"Without any limitations, the deep inner workings of my mind never ceases, ticking like clockwork... conjuring new ways to captivate your imaginations"
Say hello to the artwork of the mysterious yet enchanting Dan Catt. Born on the 5th October 1987 - this 24 year old Folkestone resident has never lived a day without allowing his creative essence to flow from him. He started drawing at a very young age and since then has evolved various skills in a whole host of different mediums. He has a keen interest in ancient prehistory and the natural artwork. With that in mind Dan also enjoys capturing powerful and eye-catching images of celebrities/influential people and adding splashes of colour with bold black lines to create very emotion inducing pieces. Dan has a large community interest and is always keen to get involved with various art projects and has recently just helped brighten up the space behind Googies Art Cafe by painting their black wall as an abstract circus tent. He has also been involved in many events around the Kent and London area by providing them with body painted promo staff.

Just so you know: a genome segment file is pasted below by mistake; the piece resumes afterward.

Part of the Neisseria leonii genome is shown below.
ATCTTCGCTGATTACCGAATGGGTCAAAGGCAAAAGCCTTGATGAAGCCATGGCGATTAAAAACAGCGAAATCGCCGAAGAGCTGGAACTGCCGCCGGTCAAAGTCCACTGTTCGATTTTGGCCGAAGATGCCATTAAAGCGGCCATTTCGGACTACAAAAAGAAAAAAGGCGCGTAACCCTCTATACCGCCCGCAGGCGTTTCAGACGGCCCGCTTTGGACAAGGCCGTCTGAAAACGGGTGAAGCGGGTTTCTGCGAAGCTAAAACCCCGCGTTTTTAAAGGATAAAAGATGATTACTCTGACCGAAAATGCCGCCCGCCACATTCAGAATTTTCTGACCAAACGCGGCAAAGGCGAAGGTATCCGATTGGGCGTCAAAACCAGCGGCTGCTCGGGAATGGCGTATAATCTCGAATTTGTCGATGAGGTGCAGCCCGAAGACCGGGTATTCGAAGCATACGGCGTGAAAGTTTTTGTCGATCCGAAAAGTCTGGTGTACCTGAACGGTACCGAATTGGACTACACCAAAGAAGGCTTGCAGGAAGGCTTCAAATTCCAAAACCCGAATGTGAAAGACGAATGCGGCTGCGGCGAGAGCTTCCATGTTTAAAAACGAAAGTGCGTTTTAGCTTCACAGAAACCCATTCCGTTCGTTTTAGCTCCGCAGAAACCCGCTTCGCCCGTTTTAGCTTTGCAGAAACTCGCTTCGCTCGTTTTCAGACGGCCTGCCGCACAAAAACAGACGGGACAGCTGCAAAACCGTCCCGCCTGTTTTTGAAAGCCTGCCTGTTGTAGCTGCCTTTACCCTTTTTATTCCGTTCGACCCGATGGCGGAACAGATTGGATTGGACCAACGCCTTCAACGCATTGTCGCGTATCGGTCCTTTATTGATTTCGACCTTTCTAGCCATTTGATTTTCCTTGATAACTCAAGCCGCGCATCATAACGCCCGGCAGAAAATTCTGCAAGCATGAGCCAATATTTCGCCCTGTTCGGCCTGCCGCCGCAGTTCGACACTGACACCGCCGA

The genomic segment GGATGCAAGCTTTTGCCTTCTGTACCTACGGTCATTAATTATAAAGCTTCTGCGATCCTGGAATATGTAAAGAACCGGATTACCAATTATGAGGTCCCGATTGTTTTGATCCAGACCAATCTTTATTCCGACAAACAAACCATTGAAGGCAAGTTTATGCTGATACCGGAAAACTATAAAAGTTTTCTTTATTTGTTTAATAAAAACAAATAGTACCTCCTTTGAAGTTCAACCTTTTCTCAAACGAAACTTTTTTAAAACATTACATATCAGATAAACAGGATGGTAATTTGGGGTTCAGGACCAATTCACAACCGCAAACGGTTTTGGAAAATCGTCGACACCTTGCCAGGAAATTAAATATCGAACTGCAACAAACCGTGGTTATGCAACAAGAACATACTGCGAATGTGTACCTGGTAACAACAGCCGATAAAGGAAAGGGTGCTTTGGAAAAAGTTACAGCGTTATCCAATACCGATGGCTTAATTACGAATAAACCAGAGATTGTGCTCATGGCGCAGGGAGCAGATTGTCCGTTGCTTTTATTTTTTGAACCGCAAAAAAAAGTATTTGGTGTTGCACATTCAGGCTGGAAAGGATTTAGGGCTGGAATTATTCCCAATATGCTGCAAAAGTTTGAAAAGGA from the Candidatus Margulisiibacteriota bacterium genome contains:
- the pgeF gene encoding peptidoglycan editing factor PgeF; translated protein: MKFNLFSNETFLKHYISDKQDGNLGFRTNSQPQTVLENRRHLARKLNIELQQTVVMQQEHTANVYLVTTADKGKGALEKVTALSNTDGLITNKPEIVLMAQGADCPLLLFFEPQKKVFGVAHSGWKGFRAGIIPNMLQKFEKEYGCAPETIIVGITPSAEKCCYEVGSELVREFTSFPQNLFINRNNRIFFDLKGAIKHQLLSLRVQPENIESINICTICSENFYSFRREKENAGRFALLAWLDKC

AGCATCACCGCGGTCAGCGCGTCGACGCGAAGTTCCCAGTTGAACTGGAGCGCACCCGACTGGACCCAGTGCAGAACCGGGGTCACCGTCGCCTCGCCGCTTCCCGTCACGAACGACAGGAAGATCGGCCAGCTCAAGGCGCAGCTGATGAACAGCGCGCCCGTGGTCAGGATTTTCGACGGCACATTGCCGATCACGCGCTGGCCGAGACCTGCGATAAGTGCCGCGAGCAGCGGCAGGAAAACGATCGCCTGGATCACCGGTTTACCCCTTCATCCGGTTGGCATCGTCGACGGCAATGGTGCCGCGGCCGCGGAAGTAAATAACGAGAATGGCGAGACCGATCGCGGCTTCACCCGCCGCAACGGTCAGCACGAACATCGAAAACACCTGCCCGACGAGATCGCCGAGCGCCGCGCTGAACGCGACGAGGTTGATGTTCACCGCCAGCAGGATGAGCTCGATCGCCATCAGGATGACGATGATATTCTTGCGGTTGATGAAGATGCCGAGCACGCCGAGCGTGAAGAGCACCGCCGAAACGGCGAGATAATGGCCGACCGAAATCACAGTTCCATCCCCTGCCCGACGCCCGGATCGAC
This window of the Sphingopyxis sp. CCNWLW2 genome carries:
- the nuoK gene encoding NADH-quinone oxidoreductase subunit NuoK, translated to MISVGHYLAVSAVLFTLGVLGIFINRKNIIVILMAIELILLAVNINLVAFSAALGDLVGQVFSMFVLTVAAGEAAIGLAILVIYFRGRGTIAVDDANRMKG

Lucy Wear is a local artist. Born in Folkestone in 1981, she completed both her primary and secondary education in the district before going onto work in the local community. Whilst Lucy's reputation as an artist has spread to the other side of the world, with private commissions having been received from Sydney and Perth in Australia, all her exhibited work to-date has been within the local area.
With a keen eye for art, Lucy has been drawing for as long as she can remember. Throughout her adolescence she constantly looked for opportunities to express her artistic side. Lucy's passion for art continued to develop as she taught herself a range of techniques and as she independently studied the work of various artists. The first artist to capture Lucy's imagination, in her teens, was M.C Escher whose black and white work instantly transfixed her.
Throughout her journey, Lucy found her enthusiasm for illustration shone through and it seemed a natural progression to channel this passion. So, in 2007 Lucy set up her own internet business and began taking private commissions for bespoke caricatures and cartoons. Whilst the venture proved popular, she found herself yearning for a bigger challenge. it was at this point that Lucy started to experiment with oils.
Lucy began painting sunsets, indulging her love of bold pictures, but felt the overall effect was somewhat lacking. She found that the paintings came to life with the addition of complementary black silhouettes, for example palm trees, piers or bamboo. In the process of experimenting with different forms and mediums, Lucy realised that it was always the black element in the picture that she most looked forward to painting. Consequently, her work evolved to where the black detail would be the focal point. Lucy also ventured into abstract art, pop art that subsequently led to her work being exhibited in an exciting new gallery (Johnny Cotter Gallery).